Anyway, the point of this blog post is, that it seems that I am currently the top
listener of Baal:
This means that I listen to more Baal than all that listen to either the Danish or
the Japanese band…
I know… Get a life, damn it! 🙂
Baal have a web site at http://www.baalworld.com –
try it! 🙂
It is time for the third posting in my series about using BizTalk to integrate to
Excel spreadsheets. My first two postings are here (Installation)
and here (The
schema generation wizard).
This third posting is a talk about the runtime, and how it works.
To start out, I have done a simple test, and you can find my project
It has a simple spreadsheet and a schema for this spreadsheet (both
are described in my previous post) and the setup basically just has a FILE Receive
Location and a send port with a filter that takes everything from the Receive Port
the Receive Location belongs to. My aim is to see how fast the Spread Disassembler
First, a short description of my setup:
My BizTalk installation is in a Microsoft Virtual PC 2007 virtual machine.
The host machine is a Hewlett Packard 8710w laptop with an Intel Core Duo T7700 2,4GHz
CPU, 2GB of RAM and Windows XP Professional Service Pack 3 and completely updated
as of 7’th December 2008.
The guest system is a virtual machine which has one 2,4GHz CPU, 1GB RAM and Microsoft
Windows Server 2003 R2 Enterprise Edition SP2 – also completely updated as of 7’th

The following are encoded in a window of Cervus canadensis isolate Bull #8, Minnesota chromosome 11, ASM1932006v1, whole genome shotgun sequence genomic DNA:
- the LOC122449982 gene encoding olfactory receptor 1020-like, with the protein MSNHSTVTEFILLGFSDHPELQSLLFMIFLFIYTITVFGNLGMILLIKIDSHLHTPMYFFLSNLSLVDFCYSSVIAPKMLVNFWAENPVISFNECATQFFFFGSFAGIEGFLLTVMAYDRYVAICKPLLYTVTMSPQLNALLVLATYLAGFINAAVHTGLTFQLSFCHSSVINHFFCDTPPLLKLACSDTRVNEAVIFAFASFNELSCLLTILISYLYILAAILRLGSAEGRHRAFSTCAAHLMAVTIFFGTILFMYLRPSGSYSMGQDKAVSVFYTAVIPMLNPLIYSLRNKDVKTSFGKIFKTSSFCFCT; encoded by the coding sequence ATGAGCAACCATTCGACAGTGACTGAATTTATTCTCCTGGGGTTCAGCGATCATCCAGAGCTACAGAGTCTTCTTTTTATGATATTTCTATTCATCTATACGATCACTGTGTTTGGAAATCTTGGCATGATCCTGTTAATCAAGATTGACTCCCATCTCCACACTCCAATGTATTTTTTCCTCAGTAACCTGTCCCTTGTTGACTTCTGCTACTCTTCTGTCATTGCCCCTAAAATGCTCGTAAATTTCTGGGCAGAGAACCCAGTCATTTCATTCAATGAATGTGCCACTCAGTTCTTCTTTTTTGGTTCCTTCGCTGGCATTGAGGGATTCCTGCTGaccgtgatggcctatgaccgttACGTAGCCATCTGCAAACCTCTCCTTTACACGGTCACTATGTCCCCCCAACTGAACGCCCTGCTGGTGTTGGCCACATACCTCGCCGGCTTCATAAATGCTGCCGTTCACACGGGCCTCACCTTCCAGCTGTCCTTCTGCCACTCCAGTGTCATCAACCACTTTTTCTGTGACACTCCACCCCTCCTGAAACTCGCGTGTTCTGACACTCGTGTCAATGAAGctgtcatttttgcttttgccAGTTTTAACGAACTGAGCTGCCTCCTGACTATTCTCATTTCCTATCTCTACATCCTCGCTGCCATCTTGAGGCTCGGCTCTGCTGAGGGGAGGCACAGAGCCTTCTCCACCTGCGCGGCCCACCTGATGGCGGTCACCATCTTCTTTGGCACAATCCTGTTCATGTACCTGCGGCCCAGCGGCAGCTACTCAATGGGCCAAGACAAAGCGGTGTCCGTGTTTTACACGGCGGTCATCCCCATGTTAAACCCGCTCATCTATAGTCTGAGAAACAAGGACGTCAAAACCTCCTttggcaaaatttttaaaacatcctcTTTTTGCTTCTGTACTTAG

I created 999 copies of the same spreadsheet and moved them into a folder watched
by the receive location. They were read, transformed into XML, and output into the
output folder in 3:19 minutes. This is an average of 5 spreadsheets per second.
This took me by surprise – I had expected it to be faster. So I decided to do things
more academic than looking at the time stamps of the output files. After all, there
are PLENTY of functionality that could be the time consumer. So I created a BAM Activity
and View, tracking when my Receive Port starts and when it ends.
A table showing the average processing time can be seen here:
Number of messages in test
Average processing time per message
Messages per minute
So it is pretty clear, that performance drops drastically when the load increases.
I do not blame this on the Spread Disassembler, though. Since this
is a virtual PC, with SQL Server on the same box as BizTalk, the mere I/O operations
when writing all the output files to the hard drive conflicts with the I/O operations
of BizTalk using the MessageBox. I find this a much more likely issue for the drop
in performance than that the disassembler should get slower just because more messages
So, to sum up, it seems that the Spread Disassembler can take a pretty heavy load
– Up to 2643 messages per minute (44 messages per second). This is given less than
ideal operating and hardware conditions, but optimal conditions with regards to the
BizTalk Server not doing anything else at the time.
Maybe in a later post I will take a look at more complex spreadsheets/schemas and
also test the performance of the assembler.